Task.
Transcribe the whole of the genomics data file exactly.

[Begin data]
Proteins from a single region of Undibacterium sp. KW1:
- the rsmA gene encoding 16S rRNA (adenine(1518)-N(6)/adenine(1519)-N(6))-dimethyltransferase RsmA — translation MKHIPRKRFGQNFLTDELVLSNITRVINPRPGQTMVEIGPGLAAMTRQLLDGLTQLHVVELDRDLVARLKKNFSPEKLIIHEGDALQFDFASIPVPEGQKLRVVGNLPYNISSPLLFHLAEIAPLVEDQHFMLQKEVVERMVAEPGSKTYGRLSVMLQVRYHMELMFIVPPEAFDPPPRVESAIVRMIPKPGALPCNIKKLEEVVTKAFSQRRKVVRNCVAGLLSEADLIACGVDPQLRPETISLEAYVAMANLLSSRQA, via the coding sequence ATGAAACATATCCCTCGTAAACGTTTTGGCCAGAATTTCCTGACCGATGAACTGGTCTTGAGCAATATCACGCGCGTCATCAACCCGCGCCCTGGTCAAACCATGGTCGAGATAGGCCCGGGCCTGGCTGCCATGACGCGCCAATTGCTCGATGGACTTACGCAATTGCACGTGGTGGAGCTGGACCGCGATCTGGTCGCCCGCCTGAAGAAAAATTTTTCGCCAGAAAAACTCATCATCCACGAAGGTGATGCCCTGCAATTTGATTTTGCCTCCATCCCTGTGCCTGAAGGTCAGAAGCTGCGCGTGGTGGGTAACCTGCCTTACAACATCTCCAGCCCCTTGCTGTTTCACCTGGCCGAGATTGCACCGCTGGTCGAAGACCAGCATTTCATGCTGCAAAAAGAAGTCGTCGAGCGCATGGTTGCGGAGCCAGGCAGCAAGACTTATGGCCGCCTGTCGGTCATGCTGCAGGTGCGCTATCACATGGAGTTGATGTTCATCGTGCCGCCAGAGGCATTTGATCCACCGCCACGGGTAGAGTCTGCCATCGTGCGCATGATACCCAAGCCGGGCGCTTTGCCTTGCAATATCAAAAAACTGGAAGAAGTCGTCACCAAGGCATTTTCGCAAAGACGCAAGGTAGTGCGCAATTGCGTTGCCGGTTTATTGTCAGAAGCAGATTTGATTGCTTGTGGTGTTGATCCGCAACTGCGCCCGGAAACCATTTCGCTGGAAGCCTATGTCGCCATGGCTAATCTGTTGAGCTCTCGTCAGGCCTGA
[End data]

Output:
Proteins from a single region of Undibacterium sp. KW1:
- the rsmA gene encoding 16S rRNA (adenine(1518)-N(6)/adenine(1519)-N(6))-dimethyltransferase RsmA — translation MKHIPRKRFGQNFLTDELVLSNITRVINPRPGQTMVEIGPGLAAMTRQLLDGLTQLHVVELDRDLVARLKKNFSPEKLIIHEGDALQFDFASIPVPEGQKLRVVGNLPYNISSPLLFHLAEIAPLVEDQHFMLQKEVVERMVAEPGSKTYGRLSVMLQVRYHMELMFIVPPEAFDPPPRVESAIVRMIPKPGALPCNIKKLEEVVTKAFSQRRKVVRNCVAGLLSEADLIACGVDPQLRPETISLEAYVAMANLLSSRQA, via the coding sequence ATGAAACATATCCCTCGTAAACGTTTTGGCCAGAATTTCCTGACCGATGAACTGGTCTTGAGCAATATCACGCGCGTCATCAACCCGCGCCCTGGTCAAACCATGGTCGAGATAGGCCCGGGCCTGGCTGCCATGACGCGCCAATTGCTCGATGGACTTACGCAATTGCACGTGGTGGAGCTGGACCGCGATCTGGTCGCCCGCCTGAAGAAAAATTTTTCGCCAGAAAAACTCATCATCCACGAAGGTGATGCCCTGCAATTTGATTTTGCCTCCATCCCTGTGCCTGAAGGTCAGAAGCTGCGCGTGGTGGGTAACCTGCCTTACAACATCTCCAGCCCCTTGCTGTTTCACCTGGCCGAGATTGCACCGCTGGTCGAAGACCAGCATTTCATGCTGCAAAAAGAAGTCGTCGAGCGCATGGTTGCGGAGCCAGGCAGCAAGACTTATGGCCGCCTGTCGGTCATGCTGCAGGTGCGCTATCACATGGAGTTGATGTTCATCGTGCCGCCAGAGGCATTTGATCCACCGCCACGGGTAGAGTCTGCCATCGTGCGCATGATACCCAAGCCGGGCGCTTTGCCTTGCAATATCAAAAAACTGGAAGAAGTCGTCACCAAGGCATTTTCGCAAAGACGCAAGGTAGTGCGCAATTGCGTTGCCGGTTTATTGTCAGAAGCAGATTTGATTGCTTGTGGTGTTGATCCGCAACTGCGCCCGGAAACCATTTCGCTGGAAGCCTATGTCGCCATGGCTAATCTGTTGAGCTCTCGTCAGGCCTGA